It took five tries to score the Brooklyn restaurant Frankies 457 on a night when the speakeasy of their new venue, Prime Meats, was actually open for business. Prime Meats is just a few doors down from Frankies on Court Street. When open, it will contain a dining room, retail outlet and bar. For now, however, only the bar, called the "tap room," is open to the public, and only on select nights.

To get to the tap room, you have to pass through Frankies into its backyard garden space. You then turn right and enter a large kitchen space (below).

And walking across the kitchen, you climb a short flight of stairs at the far end of the room.

Finally, you push open this ornate wooden door, with its frosted, beveled glass, into a tavern from another century, where lights are low, furnishings are made of heavy dark wood, the bar is sculpted, the punch bowls are chiseled, the wallpaper is painted and chandeliers hang from the ceiling.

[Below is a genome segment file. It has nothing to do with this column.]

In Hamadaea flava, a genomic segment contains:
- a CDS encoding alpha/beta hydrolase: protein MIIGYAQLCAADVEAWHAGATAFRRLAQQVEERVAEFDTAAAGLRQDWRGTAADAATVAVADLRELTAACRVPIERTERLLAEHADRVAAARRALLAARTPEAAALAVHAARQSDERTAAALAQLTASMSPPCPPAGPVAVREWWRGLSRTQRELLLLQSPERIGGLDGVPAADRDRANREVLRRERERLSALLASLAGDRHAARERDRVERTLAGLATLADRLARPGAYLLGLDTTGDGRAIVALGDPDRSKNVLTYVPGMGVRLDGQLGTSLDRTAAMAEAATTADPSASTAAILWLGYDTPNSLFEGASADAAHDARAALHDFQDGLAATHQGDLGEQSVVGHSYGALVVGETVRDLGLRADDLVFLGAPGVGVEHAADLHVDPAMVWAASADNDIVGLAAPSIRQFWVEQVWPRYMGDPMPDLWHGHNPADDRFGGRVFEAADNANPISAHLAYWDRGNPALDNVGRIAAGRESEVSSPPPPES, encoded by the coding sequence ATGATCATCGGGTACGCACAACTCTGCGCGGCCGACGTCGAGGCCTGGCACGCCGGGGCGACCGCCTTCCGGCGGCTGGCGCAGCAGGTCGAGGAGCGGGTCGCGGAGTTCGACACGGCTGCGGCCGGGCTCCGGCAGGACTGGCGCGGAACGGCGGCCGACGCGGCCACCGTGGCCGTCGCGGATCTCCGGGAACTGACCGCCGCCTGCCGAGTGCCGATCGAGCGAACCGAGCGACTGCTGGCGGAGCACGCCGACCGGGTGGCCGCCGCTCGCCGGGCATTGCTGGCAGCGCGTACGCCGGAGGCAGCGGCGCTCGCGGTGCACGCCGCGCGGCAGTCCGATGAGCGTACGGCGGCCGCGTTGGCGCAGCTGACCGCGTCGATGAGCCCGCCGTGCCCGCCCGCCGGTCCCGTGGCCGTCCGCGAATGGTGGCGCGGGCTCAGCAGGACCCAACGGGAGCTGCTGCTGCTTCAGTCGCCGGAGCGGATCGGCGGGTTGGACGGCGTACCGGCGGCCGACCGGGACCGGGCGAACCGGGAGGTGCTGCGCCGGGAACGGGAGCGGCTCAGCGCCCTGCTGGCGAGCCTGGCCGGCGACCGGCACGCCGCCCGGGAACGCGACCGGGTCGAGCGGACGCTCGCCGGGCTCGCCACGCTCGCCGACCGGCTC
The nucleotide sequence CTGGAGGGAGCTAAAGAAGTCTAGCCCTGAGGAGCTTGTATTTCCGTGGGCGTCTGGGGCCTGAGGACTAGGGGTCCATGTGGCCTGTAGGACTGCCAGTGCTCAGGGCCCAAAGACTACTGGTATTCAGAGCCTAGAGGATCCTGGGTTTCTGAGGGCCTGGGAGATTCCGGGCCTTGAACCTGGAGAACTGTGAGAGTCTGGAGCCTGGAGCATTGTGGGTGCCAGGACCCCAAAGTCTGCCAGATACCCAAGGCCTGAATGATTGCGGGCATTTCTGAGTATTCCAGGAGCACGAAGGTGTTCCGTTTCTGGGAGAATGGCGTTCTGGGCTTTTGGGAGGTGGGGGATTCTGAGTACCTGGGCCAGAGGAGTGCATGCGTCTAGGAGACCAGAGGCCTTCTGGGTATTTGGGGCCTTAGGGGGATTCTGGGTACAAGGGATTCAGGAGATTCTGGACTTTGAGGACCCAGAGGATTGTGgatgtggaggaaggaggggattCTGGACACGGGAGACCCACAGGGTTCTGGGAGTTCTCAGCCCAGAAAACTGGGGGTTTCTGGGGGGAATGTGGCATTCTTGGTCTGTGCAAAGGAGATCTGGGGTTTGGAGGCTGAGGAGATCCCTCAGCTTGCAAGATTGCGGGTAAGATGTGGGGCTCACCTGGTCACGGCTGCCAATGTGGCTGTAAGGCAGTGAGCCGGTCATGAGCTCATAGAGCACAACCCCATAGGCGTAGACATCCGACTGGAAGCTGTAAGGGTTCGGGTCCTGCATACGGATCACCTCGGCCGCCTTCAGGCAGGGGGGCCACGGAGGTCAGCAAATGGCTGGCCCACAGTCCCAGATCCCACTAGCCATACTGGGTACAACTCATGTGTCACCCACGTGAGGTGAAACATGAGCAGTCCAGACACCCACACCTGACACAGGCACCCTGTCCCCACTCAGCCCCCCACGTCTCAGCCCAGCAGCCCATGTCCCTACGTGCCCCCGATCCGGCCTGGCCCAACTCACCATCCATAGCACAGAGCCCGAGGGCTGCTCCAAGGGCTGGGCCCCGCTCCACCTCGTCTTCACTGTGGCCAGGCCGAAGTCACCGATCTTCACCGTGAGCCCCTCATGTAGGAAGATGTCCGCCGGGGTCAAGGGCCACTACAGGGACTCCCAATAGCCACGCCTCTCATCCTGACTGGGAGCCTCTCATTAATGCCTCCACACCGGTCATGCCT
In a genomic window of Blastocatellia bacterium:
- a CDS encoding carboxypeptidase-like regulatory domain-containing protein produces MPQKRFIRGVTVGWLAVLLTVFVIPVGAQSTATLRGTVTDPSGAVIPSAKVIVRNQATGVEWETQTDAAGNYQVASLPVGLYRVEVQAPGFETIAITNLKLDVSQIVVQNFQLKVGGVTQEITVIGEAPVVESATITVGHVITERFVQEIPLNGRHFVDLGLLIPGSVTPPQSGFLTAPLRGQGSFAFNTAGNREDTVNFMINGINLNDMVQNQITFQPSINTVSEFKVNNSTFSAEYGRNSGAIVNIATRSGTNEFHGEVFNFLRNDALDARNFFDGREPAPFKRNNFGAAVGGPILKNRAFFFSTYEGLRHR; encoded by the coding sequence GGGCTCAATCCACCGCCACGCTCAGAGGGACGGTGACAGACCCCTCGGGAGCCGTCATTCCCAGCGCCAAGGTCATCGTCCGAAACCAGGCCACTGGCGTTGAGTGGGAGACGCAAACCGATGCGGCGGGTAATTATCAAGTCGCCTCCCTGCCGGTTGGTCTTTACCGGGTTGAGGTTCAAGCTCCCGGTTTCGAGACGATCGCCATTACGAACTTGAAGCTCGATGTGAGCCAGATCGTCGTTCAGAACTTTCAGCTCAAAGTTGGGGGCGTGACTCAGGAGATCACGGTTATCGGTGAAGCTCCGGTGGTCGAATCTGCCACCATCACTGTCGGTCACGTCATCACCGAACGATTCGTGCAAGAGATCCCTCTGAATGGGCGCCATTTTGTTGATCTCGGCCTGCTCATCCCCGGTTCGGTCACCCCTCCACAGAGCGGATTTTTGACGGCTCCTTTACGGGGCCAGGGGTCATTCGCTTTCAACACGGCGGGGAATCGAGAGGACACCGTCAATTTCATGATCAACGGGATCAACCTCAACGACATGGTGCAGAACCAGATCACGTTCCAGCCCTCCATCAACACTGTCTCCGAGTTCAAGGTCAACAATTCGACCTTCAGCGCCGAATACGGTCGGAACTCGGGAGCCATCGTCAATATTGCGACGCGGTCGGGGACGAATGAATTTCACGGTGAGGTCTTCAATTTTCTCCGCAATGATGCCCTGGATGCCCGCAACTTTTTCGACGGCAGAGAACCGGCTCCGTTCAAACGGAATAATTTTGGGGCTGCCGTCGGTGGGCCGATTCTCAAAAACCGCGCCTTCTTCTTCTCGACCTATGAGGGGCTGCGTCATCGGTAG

Apparently, the saloon is mainly being used by Frankies to park its patrons as they wait for a table. I was an oddity, wanting, as I did, to only visit the bar and have a drink or two. But they readily accommodated me.

The tap room is doing a number of things right already. By keeping the cocktails $9, they're undercutting much of the competition, even in Brooklyn, where elite mixed drinks usually start at $10 or more. (A previous tap room menu I've seen had cocktails at $8, so the price may have already gone up since the tap room's soft "opening.") Additionally, the owners are keeping things simple, not overwhelming the buyer with too many choices. There's a short list of classic cocktails that everyone can recognize, including the Manhattan, Old Fashioned, Champagne Cocktail and Martinez. Then there's a page of seven or so new inventions.